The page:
Words by Jim Testa
Jim Testa founded the highly influential zine, Jersey Beat in 1982 which he continues to edit to this day. Through writing for his own publication and a number of other outlets, including as a staff writer for Hudson County’s Jersey Journal, he has championed local, regional and national up-and-coming bands. Punk has always shunned credentials, but rest assured that Jim won’t lead you astray.
HOME RUNS, First Quarter 2023
I’d love these American ex-pats who’ve settled in Dublin just for their monikers: Meet Cory Hotline, Barry Tape, Juvenile Delinquent, and Colin Sick, who bellow and bluster through nine rapid-fire gang-vocal’d pub anthems that are pure fist-pumping punk rock fun. There’s a little Screeching Weasel and a lot of beer and a goodly amount of grit in every one of these tracks, most of which fly by so fast you’re never quite ready for the next one. Until that is the band hits you with the anthemic five-minute closer; I can’t make out a word they’re shouting but whatever it is, I believe it.
Ivan Julian has enjoyed a long, successful career since helping to launch punk rock as sideman to Richard Hell in the original Void Oids, although very little has had anywhere near the impact. And that’s a shame, because the man still has charisma, chops, and – unlike the universally Caucasian original cast of CBGB regulars – soul. Originally a limited European CD release, Pravda Records has made “Swing Your Lanterns” available digitally as well as on vinyl and CD in the states, which will hopefully introduce it to a wider audience. Julian incorporates elements of soul, funk, jazz, and gospel in this musical gumbo that still has a punk edge but also a sassy, swinging bottom end. Julian’s style can veer from edgy post-punk to classic rock but zero in on the bass and you’ll feel always find a groove.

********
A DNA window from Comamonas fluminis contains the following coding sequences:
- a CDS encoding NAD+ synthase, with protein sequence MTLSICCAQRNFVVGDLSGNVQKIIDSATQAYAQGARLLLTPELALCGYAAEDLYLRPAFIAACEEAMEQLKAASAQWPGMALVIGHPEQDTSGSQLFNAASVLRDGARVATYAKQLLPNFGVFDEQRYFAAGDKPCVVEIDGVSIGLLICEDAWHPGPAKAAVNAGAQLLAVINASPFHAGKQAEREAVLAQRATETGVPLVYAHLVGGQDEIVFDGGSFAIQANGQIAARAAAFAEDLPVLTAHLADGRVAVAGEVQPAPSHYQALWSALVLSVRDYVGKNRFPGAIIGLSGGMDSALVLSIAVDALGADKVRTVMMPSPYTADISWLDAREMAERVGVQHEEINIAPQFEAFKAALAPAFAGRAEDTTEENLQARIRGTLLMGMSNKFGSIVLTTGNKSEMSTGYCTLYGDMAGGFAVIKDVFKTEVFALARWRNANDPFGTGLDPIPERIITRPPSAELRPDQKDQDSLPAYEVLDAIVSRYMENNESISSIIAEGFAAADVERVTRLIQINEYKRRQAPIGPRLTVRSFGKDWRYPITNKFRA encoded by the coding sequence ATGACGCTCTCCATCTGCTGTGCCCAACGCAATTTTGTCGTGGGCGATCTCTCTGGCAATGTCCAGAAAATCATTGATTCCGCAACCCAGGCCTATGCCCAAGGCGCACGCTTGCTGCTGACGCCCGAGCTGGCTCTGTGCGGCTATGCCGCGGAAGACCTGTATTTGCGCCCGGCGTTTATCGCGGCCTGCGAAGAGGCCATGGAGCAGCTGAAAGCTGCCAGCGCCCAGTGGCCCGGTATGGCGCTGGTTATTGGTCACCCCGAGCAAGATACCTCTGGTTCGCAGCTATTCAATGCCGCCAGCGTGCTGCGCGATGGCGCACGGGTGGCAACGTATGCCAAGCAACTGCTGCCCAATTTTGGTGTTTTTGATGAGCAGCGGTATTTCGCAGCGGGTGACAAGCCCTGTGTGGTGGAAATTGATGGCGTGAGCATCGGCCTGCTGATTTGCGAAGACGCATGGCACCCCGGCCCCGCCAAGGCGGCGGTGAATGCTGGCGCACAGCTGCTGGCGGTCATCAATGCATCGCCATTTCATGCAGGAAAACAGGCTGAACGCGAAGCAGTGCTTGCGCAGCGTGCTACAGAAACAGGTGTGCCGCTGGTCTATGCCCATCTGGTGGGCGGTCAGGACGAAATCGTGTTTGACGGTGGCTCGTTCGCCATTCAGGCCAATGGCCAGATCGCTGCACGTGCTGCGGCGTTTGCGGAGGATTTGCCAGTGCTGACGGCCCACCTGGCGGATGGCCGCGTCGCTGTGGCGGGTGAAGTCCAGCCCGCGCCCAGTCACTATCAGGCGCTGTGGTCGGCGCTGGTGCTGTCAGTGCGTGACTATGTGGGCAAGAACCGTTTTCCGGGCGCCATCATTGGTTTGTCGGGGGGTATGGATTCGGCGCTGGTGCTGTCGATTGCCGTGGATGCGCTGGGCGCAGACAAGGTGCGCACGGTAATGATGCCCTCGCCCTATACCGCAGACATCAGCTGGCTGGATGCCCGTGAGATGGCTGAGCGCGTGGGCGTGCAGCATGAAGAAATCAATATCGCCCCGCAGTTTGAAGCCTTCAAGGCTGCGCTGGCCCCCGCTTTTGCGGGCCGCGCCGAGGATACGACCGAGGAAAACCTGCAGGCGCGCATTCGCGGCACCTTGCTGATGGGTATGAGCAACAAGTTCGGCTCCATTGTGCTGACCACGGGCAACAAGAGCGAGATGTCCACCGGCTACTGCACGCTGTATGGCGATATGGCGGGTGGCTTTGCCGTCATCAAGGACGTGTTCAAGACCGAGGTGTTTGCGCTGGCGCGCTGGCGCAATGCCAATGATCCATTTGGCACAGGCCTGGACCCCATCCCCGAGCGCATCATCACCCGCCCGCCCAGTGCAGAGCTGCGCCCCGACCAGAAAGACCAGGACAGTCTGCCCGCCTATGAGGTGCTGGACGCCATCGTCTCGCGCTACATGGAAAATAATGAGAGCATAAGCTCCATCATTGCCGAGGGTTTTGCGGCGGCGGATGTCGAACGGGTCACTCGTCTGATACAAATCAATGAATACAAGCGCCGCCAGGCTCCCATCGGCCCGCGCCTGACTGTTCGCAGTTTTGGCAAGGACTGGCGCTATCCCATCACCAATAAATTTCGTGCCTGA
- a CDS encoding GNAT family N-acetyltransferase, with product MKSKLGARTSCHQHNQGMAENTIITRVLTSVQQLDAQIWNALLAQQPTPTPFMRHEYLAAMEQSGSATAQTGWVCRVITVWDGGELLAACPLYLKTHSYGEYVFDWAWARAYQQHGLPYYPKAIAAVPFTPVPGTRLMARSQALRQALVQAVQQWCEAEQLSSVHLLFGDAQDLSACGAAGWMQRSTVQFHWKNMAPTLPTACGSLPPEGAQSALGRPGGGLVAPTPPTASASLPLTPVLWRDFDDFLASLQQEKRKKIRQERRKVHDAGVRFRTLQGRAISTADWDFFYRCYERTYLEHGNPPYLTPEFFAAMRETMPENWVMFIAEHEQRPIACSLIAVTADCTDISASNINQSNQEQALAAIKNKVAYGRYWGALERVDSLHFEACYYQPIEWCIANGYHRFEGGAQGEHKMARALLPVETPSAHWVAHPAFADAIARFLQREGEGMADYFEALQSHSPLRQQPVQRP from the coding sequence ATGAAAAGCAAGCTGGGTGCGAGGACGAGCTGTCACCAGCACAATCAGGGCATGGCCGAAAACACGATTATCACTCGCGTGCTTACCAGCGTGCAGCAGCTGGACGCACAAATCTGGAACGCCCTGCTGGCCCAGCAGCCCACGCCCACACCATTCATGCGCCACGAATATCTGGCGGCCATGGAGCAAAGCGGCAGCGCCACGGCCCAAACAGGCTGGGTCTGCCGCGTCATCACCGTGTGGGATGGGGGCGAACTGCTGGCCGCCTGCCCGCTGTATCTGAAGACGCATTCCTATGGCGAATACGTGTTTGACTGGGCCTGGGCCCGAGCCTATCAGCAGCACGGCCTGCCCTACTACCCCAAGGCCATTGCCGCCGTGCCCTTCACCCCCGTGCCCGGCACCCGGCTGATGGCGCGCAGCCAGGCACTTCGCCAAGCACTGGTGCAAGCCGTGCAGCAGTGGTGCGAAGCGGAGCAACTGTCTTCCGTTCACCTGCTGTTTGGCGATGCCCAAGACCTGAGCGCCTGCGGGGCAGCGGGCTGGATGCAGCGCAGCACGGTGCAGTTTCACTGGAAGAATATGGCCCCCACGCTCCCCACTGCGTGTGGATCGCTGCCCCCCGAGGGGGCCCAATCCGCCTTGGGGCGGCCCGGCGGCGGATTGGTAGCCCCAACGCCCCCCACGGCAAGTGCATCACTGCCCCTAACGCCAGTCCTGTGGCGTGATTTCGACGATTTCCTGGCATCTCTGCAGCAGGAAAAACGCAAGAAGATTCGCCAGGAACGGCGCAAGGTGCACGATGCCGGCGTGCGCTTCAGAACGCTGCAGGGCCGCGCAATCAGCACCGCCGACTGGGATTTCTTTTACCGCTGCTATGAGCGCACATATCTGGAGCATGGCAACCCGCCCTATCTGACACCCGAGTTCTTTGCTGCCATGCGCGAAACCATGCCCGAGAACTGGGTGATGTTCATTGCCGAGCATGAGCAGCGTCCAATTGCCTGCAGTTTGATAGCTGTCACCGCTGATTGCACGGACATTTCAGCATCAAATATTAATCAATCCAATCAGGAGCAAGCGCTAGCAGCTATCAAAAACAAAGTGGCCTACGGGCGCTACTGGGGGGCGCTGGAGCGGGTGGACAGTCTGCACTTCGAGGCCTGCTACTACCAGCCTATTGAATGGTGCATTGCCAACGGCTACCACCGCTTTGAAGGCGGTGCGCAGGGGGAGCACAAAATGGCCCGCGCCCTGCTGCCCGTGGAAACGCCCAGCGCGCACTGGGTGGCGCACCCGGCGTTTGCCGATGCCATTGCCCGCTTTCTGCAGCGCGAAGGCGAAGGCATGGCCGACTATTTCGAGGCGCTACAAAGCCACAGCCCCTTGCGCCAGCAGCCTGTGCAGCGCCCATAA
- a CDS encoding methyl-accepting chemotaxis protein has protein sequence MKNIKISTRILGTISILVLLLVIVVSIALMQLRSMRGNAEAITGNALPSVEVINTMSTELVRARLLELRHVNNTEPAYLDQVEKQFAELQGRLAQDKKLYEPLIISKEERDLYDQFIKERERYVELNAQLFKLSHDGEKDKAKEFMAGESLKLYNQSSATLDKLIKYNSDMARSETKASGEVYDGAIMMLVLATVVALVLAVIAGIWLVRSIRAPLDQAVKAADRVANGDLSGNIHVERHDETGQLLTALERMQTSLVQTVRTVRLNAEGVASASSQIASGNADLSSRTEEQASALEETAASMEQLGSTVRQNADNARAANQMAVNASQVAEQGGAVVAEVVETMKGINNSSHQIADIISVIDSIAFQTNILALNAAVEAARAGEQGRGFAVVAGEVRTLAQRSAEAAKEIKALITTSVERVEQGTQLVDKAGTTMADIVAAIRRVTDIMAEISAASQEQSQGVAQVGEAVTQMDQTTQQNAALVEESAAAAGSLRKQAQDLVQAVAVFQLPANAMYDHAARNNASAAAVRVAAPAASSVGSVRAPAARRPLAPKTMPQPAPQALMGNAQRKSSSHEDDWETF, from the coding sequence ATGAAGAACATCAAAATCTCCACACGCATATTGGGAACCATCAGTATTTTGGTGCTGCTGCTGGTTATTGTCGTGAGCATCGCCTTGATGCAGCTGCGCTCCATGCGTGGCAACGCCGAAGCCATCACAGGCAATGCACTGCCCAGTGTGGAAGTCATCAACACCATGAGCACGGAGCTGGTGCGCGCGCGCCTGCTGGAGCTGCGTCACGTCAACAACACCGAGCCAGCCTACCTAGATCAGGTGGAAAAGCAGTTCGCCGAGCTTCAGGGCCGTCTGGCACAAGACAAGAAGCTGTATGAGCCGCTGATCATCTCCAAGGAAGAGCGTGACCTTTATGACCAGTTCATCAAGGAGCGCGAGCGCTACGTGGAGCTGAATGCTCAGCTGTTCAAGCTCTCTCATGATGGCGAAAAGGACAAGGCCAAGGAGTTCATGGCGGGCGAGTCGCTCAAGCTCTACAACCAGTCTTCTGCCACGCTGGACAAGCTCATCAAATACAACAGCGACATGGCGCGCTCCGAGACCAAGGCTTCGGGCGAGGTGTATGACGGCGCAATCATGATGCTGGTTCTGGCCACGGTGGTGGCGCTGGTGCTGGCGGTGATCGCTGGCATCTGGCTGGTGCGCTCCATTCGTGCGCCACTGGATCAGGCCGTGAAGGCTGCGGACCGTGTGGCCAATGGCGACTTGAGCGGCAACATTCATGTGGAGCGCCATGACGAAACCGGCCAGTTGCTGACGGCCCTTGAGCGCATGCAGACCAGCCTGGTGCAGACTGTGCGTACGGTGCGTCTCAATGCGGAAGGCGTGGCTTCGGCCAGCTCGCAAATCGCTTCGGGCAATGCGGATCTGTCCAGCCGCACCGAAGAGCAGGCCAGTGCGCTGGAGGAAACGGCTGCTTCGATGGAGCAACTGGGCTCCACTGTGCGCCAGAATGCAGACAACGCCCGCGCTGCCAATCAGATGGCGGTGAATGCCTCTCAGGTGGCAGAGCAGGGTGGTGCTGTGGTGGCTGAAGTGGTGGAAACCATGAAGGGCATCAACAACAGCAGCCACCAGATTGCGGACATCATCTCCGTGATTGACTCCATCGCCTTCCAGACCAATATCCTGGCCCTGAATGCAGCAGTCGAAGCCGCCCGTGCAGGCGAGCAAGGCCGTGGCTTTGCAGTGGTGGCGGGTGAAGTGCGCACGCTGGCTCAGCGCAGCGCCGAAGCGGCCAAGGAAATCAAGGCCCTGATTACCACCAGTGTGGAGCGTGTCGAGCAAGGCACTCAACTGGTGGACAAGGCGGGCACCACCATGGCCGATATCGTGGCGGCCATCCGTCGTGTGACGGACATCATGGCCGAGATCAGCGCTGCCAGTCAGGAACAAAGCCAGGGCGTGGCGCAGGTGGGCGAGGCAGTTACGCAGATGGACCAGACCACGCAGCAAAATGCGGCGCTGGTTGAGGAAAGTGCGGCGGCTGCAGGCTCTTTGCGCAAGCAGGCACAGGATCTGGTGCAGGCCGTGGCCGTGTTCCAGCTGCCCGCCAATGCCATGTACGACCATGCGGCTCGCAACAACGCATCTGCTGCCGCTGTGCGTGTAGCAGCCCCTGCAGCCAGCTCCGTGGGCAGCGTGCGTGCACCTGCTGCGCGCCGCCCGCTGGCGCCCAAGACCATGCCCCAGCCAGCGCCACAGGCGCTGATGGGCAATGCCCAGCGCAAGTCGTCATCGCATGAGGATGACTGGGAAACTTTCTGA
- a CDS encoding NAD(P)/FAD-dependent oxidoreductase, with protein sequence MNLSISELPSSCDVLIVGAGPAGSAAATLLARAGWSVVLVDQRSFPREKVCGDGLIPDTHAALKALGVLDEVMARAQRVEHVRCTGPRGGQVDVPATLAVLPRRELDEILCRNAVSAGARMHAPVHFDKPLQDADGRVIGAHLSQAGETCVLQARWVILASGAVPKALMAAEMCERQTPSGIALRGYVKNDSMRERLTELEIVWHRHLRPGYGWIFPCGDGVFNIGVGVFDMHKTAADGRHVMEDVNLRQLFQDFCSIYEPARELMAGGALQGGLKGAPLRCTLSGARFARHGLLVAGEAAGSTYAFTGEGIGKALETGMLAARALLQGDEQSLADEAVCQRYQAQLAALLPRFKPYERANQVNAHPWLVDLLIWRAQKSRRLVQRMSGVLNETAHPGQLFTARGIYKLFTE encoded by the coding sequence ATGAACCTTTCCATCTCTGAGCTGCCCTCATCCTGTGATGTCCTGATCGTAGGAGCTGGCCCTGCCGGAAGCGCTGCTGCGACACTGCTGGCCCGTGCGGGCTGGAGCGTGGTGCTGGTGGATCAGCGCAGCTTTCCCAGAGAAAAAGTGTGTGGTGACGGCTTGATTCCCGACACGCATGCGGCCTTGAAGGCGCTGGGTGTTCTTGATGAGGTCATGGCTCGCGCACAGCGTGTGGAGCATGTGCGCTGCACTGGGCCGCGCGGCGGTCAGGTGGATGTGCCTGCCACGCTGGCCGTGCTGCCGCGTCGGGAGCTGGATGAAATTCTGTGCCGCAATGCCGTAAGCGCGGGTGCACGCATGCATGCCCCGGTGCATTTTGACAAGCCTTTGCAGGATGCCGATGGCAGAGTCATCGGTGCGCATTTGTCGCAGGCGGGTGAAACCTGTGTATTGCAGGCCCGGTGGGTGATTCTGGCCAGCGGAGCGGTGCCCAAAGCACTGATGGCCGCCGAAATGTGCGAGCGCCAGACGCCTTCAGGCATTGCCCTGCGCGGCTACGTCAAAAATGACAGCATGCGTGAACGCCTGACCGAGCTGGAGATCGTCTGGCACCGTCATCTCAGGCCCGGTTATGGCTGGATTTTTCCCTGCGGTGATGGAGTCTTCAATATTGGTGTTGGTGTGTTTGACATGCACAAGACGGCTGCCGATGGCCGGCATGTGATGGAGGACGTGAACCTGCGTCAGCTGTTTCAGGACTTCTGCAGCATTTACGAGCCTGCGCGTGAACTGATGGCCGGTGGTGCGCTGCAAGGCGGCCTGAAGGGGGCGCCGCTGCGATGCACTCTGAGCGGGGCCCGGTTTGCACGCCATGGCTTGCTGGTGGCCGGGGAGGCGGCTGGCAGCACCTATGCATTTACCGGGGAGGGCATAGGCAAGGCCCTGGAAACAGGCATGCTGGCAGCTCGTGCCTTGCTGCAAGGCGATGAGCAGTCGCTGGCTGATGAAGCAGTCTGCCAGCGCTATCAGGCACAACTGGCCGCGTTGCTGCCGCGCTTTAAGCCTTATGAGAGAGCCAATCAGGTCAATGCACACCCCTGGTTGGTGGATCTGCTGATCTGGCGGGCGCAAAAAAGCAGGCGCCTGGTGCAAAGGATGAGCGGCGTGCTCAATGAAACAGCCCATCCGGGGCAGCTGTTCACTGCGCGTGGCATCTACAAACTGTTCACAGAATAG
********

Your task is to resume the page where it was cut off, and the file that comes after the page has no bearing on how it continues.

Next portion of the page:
KEPI GHOULIE – Ramones In Love (self-released)
On the heels of a somewhat lukewarm original album commemorating his signing to Pirates Press, a deal that will include several much-needed reissues, inveterate optimist and pop-punk mainstay Kepi Ghoulie delivers a Ramones tribute album that actually puts a new spin on songs we thought no one ever needed to cover again. As per the title, Kepi’s chosen some of the bruddahs’ most romantic pop songs, and reworked the arrangement to eliminate Johnny’s buzz saw guitar and substitute acoustic instrumentation, synths, and orchestral arrangements. The album’s also cleverly curated, running the gamut from the self-titled debut to late-career and half-forgotten gems like “7-11” and “Bye Bye Baby.” Kepi’s take on “Questioningly” may well bring tears to your eyes (actually, Joey’s original did too, at least for me) and the R.E.M.-y jangle of “Needles & Pins” makes you wonder why the Groovie Ghoulies never did it back in the day.
Liverpool’s Mark Murphy (ex-Crocodile Gods and The No Marks) and the Meds blast off with 10 terrific tracks on their sophomore album, basically taking the bare bones of Ramonescore and injecting the genre with even more melody and energy. Murphy has a distinctive and winning voice and a careful listen reveals all manner of chord changes, bass runs, and guitar solos running through fast, short songs that could basically pass as hardcore if they weren’t so clever. That’s especially true of “Ceci N’est Pas Une Chanson” and “Indiana Jones & You,” which I can’t stop running through my head.